UPDATE 3-Canadian Tire profit falls on higher spending
* Q2 2011 EPS C$1.29 vs C$1.50 in Q2 2010
* Profit missed C$1.45 estimate, according to I/B/E/S
* Revenue up 4 pct to C$2.57 bln
* Spending on promotions, infrastructure holds back profit
* Shares down 1.6 pct in early trading on TSX (Adds detail on previous acquisition, market reaction)
TORONTO, Aug 11 (Reuters) - Canadian Tire Corp (CTC.TO) (CTCa.TO) said on Thursday quarterly profit fell 14 percent as it spent more on promotions and invested in infrastructure, and the retailer's shares dropped.
Profit at the company, whose flagship Canadian Tire chain sells housewares, sporting goods and automotive products, dropped even as higher gasoline prices helped boost retail sales by 5.1 percent.
Earnings fell to C$105.8 million, or C$1.29 a share, in the fiscal second quarter ended July 2, from C$122.8 million, or C$1.50, a year earlier.
Analysts, on average, had expected earnings of C$1.45 a share, according to Thomson Reuters I/B/E/S.
Revenue, which includes financial services, rose 4 percent to C$2.57 billion, compared with the average analyst estimate of C$2.62 billion.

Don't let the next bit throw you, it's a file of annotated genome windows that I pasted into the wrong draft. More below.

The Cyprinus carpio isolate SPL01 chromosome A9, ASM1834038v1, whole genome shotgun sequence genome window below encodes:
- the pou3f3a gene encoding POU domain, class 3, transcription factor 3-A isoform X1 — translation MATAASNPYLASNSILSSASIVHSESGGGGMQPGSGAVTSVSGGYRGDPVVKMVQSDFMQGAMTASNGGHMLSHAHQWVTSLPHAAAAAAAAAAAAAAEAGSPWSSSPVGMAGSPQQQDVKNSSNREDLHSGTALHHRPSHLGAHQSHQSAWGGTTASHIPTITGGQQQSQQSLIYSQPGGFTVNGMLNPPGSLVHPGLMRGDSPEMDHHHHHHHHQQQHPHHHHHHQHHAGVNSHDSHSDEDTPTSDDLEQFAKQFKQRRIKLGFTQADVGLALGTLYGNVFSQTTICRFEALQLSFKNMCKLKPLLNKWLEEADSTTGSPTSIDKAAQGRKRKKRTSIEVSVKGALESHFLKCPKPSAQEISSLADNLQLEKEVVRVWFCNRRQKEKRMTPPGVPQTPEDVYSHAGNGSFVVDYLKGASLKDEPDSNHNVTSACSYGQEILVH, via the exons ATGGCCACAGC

In addition to spending on its stores and merchandising, lower-than-expected sales of some seasonal goods and costs related to the company's Forzani acquisition held back profit, said Chief Executive Officer Stephen Wetmore in a release.
The C$771 million purchase of Forzani Group Ltd FGL.TO, the country's top sports retailer, cleared a review by the Competition Bureau in early August. Canadian Tire said it expects that transaction to close in the current quarter.
The Toronto-based company also owns Mark's Work Wearhouse, a chain of casual and work clothing stores that it acquired about a decade ago.
Since the acquisition, revenue and margins have improved substantially at Mark's, and analysts have pointed to that as an indication of what the retailer could achieve with Forzani.
Canadian Tire's more heavily traded Class A shares were down 1.6 percent to C$54.68 in early trading on the Toronto Stock Exchange.
($1=$1 Canadian) (Reporting by S. John Tilak and Allison Martell; Editing by Frank McGurty)